High performing organizations and teams display an interesting characteristic – they use an optimum amount of shared vocabulary.
‘Shared vocabulary’, is an innate, shared understanding about what certain words or phrases mean. Of course, the words and phrases change from organization to organization and from team to team – it might be ‘leadership’ or ‘customer service’ or ‘this month’s sales budget’ or even ‘optimum inventory level’ – but whatever the word or phrase is, everyone involved understands clearly, unambiguously and without exception exactly what is meant by it.
Low-performing organizations on the other hand, wrestle in a mire of conflicting opinions and ambiguous interpretation of even the most fundamental concepts. It’s hard to hit your revenue goals when no-one agrees precisely what they are. It’s hard to display consistent leadership when there’s no joint agreement as to what ‘leadership’ means. It’s hard to deliver consistent customer service when there’s no unified agreement as to what precisely that means.
‘Shared vocabulary’ is not the same as ‘agreed policy’. Many organizations have plentiful ‘agreed policies’, but little or no shared vocabulary. Agreed policies are decided by committees and promulgated in manuals and memos. On their own, they’re just words on a page. An ‘agreed policy’ only becomes shared vocabulary when the people involved in implementing the policy develop and share an innate understanding, and agreement to, what the agreed policy means in reality, in practice.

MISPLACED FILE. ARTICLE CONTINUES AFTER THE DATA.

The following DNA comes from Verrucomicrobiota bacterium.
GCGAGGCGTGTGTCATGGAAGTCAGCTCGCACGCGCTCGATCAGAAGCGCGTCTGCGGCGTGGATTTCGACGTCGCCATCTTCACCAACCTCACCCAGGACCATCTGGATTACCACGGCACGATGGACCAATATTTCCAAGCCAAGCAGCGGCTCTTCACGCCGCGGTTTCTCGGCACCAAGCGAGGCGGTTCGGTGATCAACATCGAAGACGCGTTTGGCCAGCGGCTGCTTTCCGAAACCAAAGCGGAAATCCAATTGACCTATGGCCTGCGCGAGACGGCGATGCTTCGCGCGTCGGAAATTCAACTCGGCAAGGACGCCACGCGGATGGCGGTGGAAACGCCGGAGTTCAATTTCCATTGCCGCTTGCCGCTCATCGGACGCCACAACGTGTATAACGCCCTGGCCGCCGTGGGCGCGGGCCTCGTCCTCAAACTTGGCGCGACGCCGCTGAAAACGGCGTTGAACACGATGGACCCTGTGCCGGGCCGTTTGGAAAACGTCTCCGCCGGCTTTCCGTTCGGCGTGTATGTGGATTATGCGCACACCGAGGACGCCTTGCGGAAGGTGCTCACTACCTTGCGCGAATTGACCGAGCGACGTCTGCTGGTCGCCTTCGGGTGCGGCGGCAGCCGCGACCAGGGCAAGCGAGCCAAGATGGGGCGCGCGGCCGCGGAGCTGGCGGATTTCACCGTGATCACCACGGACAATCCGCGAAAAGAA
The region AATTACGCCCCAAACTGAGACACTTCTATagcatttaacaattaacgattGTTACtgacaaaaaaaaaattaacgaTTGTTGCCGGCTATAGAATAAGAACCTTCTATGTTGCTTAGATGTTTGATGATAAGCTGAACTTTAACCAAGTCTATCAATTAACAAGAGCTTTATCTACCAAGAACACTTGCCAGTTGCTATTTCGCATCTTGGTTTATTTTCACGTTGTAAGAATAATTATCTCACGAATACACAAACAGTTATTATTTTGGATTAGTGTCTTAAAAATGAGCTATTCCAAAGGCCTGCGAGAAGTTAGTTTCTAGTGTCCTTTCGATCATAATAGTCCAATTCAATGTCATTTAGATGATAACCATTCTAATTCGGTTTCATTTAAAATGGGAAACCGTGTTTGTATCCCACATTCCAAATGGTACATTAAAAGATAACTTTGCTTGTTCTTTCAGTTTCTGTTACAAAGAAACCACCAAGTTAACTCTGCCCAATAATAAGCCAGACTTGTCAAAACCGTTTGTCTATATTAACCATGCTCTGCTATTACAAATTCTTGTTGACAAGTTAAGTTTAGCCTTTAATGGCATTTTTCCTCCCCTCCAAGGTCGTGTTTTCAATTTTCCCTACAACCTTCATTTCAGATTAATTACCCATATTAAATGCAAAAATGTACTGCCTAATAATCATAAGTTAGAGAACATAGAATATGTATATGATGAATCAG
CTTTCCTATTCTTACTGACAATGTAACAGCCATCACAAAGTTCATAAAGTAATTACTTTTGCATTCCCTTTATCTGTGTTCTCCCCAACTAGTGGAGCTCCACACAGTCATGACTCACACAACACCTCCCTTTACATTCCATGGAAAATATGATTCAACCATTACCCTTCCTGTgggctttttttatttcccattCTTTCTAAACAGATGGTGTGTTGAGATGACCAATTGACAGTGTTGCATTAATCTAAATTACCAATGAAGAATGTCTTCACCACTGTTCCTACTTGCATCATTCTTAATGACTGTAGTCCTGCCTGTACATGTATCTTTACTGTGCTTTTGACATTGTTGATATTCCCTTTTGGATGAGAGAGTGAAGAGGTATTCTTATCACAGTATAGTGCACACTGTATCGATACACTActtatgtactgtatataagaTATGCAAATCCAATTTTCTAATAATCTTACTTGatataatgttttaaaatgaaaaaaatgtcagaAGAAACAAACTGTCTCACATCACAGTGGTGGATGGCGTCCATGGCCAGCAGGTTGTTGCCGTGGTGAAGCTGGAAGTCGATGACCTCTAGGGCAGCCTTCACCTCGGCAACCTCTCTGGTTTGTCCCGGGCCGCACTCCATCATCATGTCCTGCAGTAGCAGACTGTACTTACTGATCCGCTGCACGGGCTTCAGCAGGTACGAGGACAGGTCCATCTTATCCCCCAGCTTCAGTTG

Highly adaptive organizations and teams have more shared vocabulary than agreed policies. They prefer shared vocabulary to agreed policies because their shared vocabulary is a living, changing, adaptive tool, while agreed policies are brittle, written in stone (or on paper) and are out of date the day after they’re written.
Too much shared vocabulary can be a bad thing – indicative of a cult-like, unthinking, unquestioning culture that quashes independent thinking, but too little shared vocabulary is worse.
If there are fewer than three material, important things about which you can put your hand on your heart and say ‘everyone on my team absolutely knows what we mean by this’, then you should be worried. If there are more than ten or so, you might want to loosen the knot a little.
Here’s the key question – what are the seven, eight or nine things about which your team should have a shared vocabulary?